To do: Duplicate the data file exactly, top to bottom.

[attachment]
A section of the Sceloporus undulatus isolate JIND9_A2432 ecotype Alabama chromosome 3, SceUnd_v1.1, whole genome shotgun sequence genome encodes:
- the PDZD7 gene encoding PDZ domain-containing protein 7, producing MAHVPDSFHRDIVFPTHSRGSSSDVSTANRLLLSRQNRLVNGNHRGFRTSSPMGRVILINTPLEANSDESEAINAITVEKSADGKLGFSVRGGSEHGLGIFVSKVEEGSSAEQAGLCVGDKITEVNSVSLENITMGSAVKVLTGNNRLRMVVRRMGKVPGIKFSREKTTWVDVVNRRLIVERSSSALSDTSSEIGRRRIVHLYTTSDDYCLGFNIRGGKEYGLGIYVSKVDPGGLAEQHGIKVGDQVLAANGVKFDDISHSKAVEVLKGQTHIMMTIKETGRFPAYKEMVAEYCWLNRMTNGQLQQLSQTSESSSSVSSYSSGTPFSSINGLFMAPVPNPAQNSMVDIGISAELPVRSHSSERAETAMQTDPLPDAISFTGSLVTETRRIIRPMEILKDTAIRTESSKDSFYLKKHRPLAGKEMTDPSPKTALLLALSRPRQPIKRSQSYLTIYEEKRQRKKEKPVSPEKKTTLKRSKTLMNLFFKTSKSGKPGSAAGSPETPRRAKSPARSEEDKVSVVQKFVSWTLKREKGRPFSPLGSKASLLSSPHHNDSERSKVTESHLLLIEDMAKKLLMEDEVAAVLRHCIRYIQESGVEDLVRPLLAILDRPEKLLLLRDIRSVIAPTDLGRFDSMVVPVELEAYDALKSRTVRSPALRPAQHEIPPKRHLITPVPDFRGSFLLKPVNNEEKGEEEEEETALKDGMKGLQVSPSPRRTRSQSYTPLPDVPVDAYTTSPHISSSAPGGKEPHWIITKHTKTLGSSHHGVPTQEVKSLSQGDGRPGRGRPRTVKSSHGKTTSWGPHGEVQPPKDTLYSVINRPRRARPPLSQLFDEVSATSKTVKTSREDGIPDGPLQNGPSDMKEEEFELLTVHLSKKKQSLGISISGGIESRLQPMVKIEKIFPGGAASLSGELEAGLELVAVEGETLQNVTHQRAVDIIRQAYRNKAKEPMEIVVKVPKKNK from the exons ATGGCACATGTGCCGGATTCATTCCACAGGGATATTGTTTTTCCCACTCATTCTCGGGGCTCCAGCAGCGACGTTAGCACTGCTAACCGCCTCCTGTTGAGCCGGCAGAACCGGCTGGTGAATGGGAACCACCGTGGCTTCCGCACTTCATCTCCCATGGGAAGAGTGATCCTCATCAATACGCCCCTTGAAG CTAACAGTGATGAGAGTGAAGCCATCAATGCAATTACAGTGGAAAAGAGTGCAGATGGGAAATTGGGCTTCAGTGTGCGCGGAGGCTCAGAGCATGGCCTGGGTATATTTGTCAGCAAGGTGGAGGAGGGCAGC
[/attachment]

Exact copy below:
A section of the Sceloporus undulatus isolate JIND9_A2432 ecotype Alabama chromosome 3, SceUnd_v1.1, whole genome shotgun sequence genome encodes:
- the PDZD7 gene encoding PDZ domain-containing protein 7, producing MAHVPDSFHRDIVFPTHSRGSSSDVSTANRLLLSRQNRLVNGNHRGFRTSSPMGRVILINTPLEANSDESEAINAITVEKSADGKLGFSVRGGSEHGLGIFVSKVEEGSSAEQAGLCVGDKITEVNSVSLENITMGSAVKVLTGNNRLRMVVRRMGKVPGIKFSREKTTWVDVVNRRLIVERSSSALSDTSSEIGRRRIVHLYTTSDDYCLGFNIRGGKEYGLGIYVSKVDPGGLAEQHGIKVGDQVLAANGVKFDDISHSKAVEVLKGQTHIMMTIKETGRFPAYKEMVAEYCWLNRMTNGQLQQLSQTSESSSSVSSYSSGTPFSSINGLFMAPVPNPAQNSMVDIGISAELPVRSHSSERAETAMQTDPLPDAISFTGSLVTETRRIIRPMEILKDTAIRTESSKDSFYLKKHRPLAGKEMTDPSPKTALLLALSRPRQPIKRSQSYLTIYEEKRQRKKEKPVSPEKKTTLKRSKTLMNLFFKTSKSGKPGSAAGSPETPRRAKSPARSEEDKVSVVQKFVSWTLKREKGRPFSPLGSKASLLSSPHHNDSERSKVTESHLLLIEDMAKKLLMEDEVAAVLRHCIRYIQESGVEDLVRPLLAILDRPEKLLLLRDIRSVIAPTDLGRFDSMVVPVELEAYDALKSRTVRSPALRPAQHEIPPKRHLITPVPDFRGSFLLKPVNNEEKGEEEEEETALKDGMKGLQVSPSPRRTRSQSYTPLPDVPVDAYTTSPHISSSAPGGKEPHWIITKHTKTLGSSHHGVPTQEVKSLSQGDGRPGRGRPRTVKSSHGKTTSWGPHGEVQPPKDTLYSVINRPRRARPPLSQLFDEVSATSKTVKTSREDGIPDGPLQNGPSDMKEEEFELLTVHLSKKKQSLGISISGGIESRLQPMVKIEKIFPGGAASLSGELEAGLELVAVEGETLQNVTHQRAVDIIRQAYRNKAKEPMEIVVKVPKKNK from the exons ATGGCACATGTGCCGGATTCATTCCACAGGGATATTGTTTTTCCCACTCATTCTCGGGGCTCCAGCAGCGACGTTAGCACTGCTAACCGCCTCCTGTTGAGCCGGCAGAACCGGCTGGTGAATGGGAACCACCGTGGCTTCCGCACTTCATCTCCCATGGGAAGAGTGATCCTCATCAATACGCCCCTTGAAG CTAACAGTGATGAGAGTGAAGCCATCAATGCAATTACAGTGGAAAAGAGTGCAGATGGGAAATTGGGCTTCAGTGTGCGCGGAGGCTCAGAGCATGGCCTGGGTATATTTGTCAGCAAGGTGGAGGAGGGCAGC